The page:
Over the last three seasons, Oakland Athletics outfielder and designated hitter Khris Davis has been arguably the best kept secret in the major leagues. If the A’s miraculously qualify for the American League postseason, the right-handed slugger will finally be appreciated and viewed by a national audience. It’s something Davis deserves.
Davis was, to a degree, on a national stage last night, when his game-winning home run made shockwaves throughout MLB and the outlets that cover the sport. Against the Texas Rangers, Davis and the A’s were down to their final strike, trailing 6-5 with two outs in the top of the ninth inning. Davis faces Jose Leclerc, a good young pitcher looking for the save, and the count is 2-2. The Rangers have little to play for, but in Davis’ case, this is big, and the pressure is mounting.
A high, outside fastball clocked at 98 MPH is sent toward the plate, and Davis jumps on it, trying to stay alive in one of the biggest at-bats of the season to date. He absolutely rakes that thing, sending an opposite field home run over the right field fence and wayyyy outta there. The swagger with which Davis trots around the bases could make a sad man grin.
— Oakland Athletics 🌳🐘⚾️ (@Athletics) July 26, 2018
A Blake Treinen save capped off the comeback win Davis’ home run sparked. It was his sixth home run in his past four games, and his 27th of the season. He’s on pace for his third straight 40-home run season, a mark no Athletics player has ever reached, which is crazy considering the amount of talent the A’s have had over the years. Reggie Jackson, Jose Canseco, Mark McGwire, Jason Giambi … nobody reaches Khris Davis.
Playing for the A’s and, previously, the Milwaukee Brewers, Davis has never appeared in a postseason game, but with the A’s charging into the AL playoff picture having won 26 of their last 33 games, this could be the year the power-hitting, underrated star suits up in a playoff match. Even if it’s just for one game, MLB will be a better place for having more eyes on the man they call “Khrush.”
Only three players in Major League Baseball have hit more home runs than Davis’ 27 this season, and all three are AL Most Valuable Player contenders; J.D. Martinez (32), Jose Ramirez (30), and Mike Trout (28). In addition, no player has knocked as many long balls as Davis (132) has in the past three calendar years, with Nelson Cruz (124), Edwin Encarnacion (123), Nolan Arenado (121), and Giancarlo Stanton (109) — all revered power-hitting icons — coming short.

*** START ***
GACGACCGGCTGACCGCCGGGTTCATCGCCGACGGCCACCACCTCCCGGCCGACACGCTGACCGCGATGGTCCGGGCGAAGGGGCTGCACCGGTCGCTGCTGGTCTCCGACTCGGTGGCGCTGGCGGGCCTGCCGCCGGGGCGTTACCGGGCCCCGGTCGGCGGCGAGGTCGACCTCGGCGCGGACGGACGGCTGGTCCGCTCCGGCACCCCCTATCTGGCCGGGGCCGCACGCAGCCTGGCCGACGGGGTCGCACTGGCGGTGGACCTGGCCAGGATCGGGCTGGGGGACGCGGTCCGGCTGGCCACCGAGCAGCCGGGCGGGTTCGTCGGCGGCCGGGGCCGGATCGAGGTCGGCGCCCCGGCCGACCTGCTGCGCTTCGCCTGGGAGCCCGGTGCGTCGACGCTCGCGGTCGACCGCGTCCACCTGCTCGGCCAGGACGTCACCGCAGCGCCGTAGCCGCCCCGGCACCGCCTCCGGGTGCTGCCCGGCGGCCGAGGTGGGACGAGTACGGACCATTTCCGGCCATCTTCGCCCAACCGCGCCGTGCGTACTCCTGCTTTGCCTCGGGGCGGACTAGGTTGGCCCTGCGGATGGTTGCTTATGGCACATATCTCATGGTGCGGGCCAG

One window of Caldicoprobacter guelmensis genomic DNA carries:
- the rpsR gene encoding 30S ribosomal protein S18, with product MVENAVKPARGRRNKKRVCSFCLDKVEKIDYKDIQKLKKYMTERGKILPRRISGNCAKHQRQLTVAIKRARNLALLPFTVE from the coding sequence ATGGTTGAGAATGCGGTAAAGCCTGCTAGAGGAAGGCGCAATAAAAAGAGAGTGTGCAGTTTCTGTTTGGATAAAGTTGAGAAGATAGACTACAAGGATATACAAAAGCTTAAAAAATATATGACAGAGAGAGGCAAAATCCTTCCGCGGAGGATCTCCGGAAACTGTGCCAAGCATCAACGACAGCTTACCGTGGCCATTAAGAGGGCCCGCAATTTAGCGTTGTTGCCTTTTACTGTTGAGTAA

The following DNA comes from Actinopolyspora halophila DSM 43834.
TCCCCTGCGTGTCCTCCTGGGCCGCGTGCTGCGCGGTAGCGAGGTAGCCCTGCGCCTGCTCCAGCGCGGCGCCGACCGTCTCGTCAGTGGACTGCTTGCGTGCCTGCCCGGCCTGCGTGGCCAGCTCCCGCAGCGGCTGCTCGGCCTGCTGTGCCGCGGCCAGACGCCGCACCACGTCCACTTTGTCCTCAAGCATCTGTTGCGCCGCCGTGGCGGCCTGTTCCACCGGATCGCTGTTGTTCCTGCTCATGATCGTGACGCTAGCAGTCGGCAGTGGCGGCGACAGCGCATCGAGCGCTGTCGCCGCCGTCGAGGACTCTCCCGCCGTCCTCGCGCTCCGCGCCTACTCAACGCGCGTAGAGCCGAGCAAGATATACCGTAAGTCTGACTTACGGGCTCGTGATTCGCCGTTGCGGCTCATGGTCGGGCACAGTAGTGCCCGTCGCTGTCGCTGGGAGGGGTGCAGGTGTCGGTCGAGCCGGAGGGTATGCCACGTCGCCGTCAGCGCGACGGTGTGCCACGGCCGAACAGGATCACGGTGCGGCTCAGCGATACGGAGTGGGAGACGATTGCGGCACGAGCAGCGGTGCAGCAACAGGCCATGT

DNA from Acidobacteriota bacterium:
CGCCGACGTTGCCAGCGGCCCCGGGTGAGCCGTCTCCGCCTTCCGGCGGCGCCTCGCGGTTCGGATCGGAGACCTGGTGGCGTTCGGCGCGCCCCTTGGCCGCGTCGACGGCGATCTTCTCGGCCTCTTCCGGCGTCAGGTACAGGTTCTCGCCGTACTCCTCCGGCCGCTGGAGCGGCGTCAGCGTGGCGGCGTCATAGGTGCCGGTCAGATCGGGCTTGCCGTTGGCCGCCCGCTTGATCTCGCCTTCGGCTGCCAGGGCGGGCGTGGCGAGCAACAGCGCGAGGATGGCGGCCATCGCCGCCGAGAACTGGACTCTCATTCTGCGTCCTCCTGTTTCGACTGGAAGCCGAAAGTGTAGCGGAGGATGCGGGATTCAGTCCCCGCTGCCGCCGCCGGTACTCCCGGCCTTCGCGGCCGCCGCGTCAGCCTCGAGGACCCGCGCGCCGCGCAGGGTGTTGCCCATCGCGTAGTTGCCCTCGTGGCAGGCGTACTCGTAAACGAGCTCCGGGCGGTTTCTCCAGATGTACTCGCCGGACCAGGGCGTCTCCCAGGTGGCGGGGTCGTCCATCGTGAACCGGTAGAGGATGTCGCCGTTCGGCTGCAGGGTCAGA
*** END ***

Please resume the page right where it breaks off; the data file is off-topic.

Davis is hitting .253/.327/.543 with an .870 OPS, 138 OPS+, 77 RBIs, and 33 walks. He’s kind of one-dimensional in that all he can provide to a team is the ability to crush heaps of cork and leather night in and night out, but baseball isn’t a game for the versatile anymore, it’s one for the powerful. To embrace the newer gameplay style of the Statcast era, embracing guys like Davis — strikeout-heavy hitters who remain entertaining under the prospect that they can torch a baseball on every at-bat — is essential.
Though Davis is known by hardcore baseball fans and MLB stat geeks, he’s far from a household name. He has never been an All-Star, never won or been close to winning any significant awards, and plays for a rebuilding team in a small market dominated by the dynastic local NBA team. With the numbers above, though, he shouldn’t be this unknown and unheard of.
He’s in the same realm of power-hitting excellence as Stanton, Aaron Judge, and other perennial MVP contenders, and yet he’s just Khris Davis, the guy on that crappy team with the same name as Baltimore Orioles first baseman Chris Davis but spelled differently. All he has to his name in MLB is one 10th-place MVP vote and a 22nd-place finish in 2017.
In the 29th-most hitter-friendly ballpark in the majors by added runs and added home runs, Davis is about to have his third-straight 4o-home run season, after clobbering 43 last season and 42 in 2016. He’s special and nobody knows about it.
With the Athletics on the verge of a postseason berth (1.5 games behind the Seattle Mariners for the AL ‘s second Wild Card spot) well ahead of their rebuild’s schedule, heavily under the powerful influence of Davis and his 42-home run pace, we might get to see this undersized, unheralded slugging force play in October. All of baseball will be better for it.